House GOP hopes to break budget impasse with tax bills

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House GOP leaders are hoping to use a package of tax bills to ease the party’s weeks-long standoff over its budget.

The House Ways and Means Committee on Thursday released a “budget savings” package that it says will cut $16 billion in two years by targeting overpayments in government programs like ObamaCare. 

The committee’s legislation makes no mention of an ongoing budget fight, but a spokeswoman for the committee confirmed the bills were “part of the larger budget effort.”

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The trio of deficit-trimming bills comes as the House GOP remains locked in a battle over increased government spending, which has held up Speaker Paul RyanPaul RyanTrump, Clinton intelligence briefings likely to start next week Clinton maps out first 100 days Why a bill about catfish will show whether Ryan's serious about regulatory reform MORE’s (R-Wis.) hopes of passing a budget by next month.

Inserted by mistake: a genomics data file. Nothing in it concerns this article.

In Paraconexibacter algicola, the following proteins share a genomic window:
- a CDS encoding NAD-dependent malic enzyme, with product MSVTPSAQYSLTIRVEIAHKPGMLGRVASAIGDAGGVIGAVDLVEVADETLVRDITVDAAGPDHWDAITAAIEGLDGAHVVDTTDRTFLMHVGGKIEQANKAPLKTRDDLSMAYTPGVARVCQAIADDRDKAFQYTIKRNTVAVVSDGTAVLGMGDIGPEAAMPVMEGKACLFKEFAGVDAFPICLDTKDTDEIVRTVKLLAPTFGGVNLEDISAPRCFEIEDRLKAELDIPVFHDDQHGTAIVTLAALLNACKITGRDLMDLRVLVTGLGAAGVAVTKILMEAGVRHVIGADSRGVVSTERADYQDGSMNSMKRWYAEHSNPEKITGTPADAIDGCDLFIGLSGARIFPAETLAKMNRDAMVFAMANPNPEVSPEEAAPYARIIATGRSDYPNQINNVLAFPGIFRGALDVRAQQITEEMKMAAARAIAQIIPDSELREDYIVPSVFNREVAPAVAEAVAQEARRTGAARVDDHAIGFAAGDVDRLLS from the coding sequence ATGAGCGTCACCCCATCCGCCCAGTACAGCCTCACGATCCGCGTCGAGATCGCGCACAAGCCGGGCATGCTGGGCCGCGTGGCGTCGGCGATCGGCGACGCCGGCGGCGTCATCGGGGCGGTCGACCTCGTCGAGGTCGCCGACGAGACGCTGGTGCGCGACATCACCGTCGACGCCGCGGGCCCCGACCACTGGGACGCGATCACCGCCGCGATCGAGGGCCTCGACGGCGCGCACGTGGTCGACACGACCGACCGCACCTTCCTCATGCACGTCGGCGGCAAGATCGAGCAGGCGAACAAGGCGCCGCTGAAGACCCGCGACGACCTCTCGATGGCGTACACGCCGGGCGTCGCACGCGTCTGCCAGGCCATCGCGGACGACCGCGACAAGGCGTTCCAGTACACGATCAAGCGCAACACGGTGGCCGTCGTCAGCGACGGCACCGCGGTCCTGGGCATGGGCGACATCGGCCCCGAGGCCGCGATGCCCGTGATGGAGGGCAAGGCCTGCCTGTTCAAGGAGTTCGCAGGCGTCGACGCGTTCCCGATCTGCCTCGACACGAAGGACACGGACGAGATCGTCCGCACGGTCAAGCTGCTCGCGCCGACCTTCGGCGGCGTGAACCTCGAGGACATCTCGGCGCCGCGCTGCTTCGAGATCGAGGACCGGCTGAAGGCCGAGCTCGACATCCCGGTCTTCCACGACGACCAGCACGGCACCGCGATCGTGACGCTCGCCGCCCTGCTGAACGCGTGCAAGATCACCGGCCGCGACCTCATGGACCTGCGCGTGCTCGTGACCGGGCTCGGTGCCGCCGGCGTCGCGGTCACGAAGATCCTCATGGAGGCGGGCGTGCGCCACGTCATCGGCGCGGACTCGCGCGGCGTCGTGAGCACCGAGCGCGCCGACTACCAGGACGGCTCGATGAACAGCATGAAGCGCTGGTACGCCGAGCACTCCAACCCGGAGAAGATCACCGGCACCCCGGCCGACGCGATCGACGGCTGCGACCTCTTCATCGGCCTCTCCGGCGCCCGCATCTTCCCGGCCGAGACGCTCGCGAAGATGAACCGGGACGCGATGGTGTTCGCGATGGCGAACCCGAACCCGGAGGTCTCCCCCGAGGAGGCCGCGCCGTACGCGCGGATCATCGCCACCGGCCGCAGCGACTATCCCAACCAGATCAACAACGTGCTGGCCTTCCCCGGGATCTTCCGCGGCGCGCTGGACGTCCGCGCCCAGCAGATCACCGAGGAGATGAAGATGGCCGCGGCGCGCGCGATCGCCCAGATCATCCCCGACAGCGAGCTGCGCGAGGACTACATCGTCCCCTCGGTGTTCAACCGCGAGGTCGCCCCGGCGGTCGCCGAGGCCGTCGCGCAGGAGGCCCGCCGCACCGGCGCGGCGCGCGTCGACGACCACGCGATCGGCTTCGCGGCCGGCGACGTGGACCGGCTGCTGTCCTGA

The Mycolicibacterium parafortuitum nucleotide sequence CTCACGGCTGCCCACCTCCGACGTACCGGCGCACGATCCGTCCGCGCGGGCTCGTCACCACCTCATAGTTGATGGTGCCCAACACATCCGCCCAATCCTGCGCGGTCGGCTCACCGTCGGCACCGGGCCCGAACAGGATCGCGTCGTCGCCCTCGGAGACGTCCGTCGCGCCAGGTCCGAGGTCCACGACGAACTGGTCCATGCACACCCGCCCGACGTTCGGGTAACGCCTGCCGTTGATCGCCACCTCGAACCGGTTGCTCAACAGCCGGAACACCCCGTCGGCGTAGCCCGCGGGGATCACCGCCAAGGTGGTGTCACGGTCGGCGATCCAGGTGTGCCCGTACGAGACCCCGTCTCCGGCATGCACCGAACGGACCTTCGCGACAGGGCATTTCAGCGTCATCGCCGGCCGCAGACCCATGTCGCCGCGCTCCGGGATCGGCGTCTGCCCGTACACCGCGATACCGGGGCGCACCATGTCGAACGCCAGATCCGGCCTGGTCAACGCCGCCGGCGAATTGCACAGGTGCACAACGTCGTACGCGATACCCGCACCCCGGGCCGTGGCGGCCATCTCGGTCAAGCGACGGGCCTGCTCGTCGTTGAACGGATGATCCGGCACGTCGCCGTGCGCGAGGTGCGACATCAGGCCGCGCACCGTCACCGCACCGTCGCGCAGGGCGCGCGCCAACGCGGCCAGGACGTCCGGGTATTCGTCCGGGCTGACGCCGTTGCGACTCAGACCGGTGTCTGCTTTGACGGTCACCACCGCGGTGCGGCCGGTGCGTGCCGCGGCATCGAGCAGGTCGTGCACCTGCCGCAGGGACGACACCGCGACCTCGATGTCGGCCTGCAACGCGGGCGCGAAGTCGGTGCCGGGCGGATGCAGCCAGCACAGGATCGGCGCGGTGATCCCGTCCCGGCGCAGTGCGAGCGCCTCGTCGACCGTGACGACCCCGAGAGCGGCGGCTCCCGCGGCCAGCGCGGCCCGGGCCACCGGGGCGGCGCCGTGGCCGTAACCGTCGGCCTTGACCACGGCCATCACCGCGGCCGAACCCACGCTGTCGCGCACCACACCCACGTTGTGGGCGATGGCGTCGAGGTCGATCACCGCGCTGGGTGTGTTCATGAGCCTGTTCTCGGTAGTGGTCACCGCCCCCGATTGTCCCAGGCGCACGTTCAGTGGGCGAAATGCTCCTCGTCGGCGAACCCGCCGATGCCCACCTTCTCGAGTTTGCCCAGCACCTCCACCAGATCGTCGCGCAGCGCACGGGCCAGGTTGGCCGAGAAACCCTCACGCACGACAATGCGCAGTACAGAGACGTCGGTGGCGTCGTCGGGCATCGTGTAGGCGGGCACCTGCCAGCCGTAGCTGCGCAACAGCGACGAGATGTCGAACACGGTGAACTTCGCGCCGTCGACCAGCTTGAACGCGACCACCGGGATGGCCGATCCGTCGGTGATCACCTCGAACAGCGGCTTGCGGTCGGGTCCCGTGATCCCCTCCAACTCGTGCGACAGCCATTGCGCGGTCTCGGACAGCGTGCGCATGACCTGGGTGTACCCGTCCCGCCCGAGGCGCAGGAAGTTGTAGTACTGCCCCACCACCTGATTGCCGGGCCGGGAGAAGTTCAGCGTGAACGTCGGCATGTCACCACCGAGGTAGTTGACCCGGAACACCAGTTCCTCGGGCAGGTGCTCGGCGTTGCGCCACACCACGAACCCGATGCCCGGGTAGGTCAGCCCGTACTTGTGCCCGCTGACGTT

The bills are expected to be marked up next week, ahead of a full House vote on the budget resolution, a GOP aide said.

The $16 billion in savings — totalling $98 billion within a decade — is intended to appease fiscal conservatives, who have strongly opposed House GOP leaders’ budget plans that rely on a deal with the White House and would add about $30 billion in spending next year.

The proposed bills would crack down on ObamaCare subsidies and on child tax credits and state social services grants.

Newly elected chairman Kevin BradyKevin BradyFroman: Too early to start trade talks with the UK Advisers: Trump's revised tax plan will resemble Ryan's Overnight Healthcare: Health mergers in trouble? | Norovirus in Cleveland | GOP chairman rejects Trump Medicare pricing plan MORE (R-Texas) released the bills about one week before the House Budget Committee is expected to hold its first markup on the budget resolution.

“The American people want Congress to fight fraud and cut wasteful spending — and that’s what these bills do. I look forward to moving these commonsense bills through our Committee and the House in the weeks ahead,” Brady wrote in a statement.